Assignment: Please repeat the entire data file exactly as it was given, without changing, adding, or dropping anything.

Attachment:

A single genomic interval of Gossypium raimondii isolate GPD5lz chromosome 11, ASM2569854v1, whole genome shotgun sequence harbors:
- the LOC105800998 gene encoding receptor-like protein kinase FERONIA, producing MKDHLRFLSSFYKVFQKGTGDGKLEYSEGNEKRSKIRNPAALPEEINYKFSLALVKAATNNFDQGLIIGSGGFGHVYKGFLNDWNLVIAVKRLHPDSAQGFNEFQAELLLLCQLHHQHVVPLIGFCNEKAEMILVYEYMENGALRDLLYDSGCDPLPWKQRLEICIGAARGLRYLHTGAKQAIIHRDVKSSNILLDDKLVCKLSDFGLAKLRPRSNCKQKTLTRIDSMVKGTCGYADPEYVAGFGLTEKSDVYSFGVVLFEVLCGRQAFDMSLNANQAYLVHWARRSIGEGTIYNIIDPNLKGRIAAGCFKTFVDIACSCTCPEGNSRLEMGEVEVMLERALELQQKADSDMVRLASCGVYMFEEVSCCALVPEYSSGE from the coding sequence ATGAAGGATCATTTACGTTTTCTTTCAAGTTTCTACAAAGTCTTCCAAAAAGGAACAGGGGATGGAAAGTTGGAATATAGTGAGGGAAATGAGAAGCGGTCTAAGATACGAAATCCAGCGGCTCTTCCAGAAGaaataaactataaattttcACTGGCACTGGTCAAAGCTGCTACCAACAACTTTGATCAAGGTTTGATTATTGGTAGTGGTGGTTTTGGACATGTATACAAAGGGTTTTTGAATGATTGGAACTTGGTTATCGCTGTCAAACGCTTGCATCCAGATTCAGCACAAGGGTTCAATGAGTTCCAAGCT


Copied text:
A single genomic interval of Gossypium raimondii isolate GPD5lz chromosome 11, ASM2569854v1, whole genome shotgun sequence harbors:
- the LOC105800998 gene encoding receptor-like protein kinase FERONIA, producing MKDHLRFLSSFYKVFQKGTGDGKLEYSEGNEKRSKIRNPAALPEEINYKFSLALVKAATNNFDQGLIIGSGGFGHVYKGFLNDWNLVIAVKRLHPDSAQGFNEFQAELLLLCQLHHQHVVPLIGFCNEKAEMILVYEYMENGALRDLLYDSGCDPLPWKQRLEICIGAARGLRYLHTGAKQAIIHRDVKSSNILLDDKLVCKLSDFGLAKLRPRSNCKQKTLTRIDSMVKGTCGYADPEYVAGFGLTEKSDVYSFGVVLFEVLCGRQAFDMSLNANQAYLVHWARRSIGEGTIYNIIDPNLKGRIAAGCFKTFVDIACSCTCPEGNSRLEMGEVEVMLERALELQQKADSDMVRLASCGVYMFEEVSCCALVPEYSSGE from the coding sequence ATGAAGGATCATTTACGTTTTCTTTCAAGTTTCTACAAAGTCTTCCAAAAAGGAACAGGGGATGGAAAGTTGGAATATAGTGAGGGAAATGAGAAGCGGTCTAAGATACGAAATCCAGCGGCTCTTCCAGAAGaaataaactataaattttcACTGGCACTGGTCAAAGCTGCTACCAACAACTTTGATCAAGGTTTGATTATTGGTAGTGGTGGTTTTGGACATGTATACAAAGGGTTTTTGAATGATTGGAACTTGGTTATCGCTGTCAAACGCTTGCATCCAGATTCAGCACAAGGGTTCAATGAGTTCCAAGCT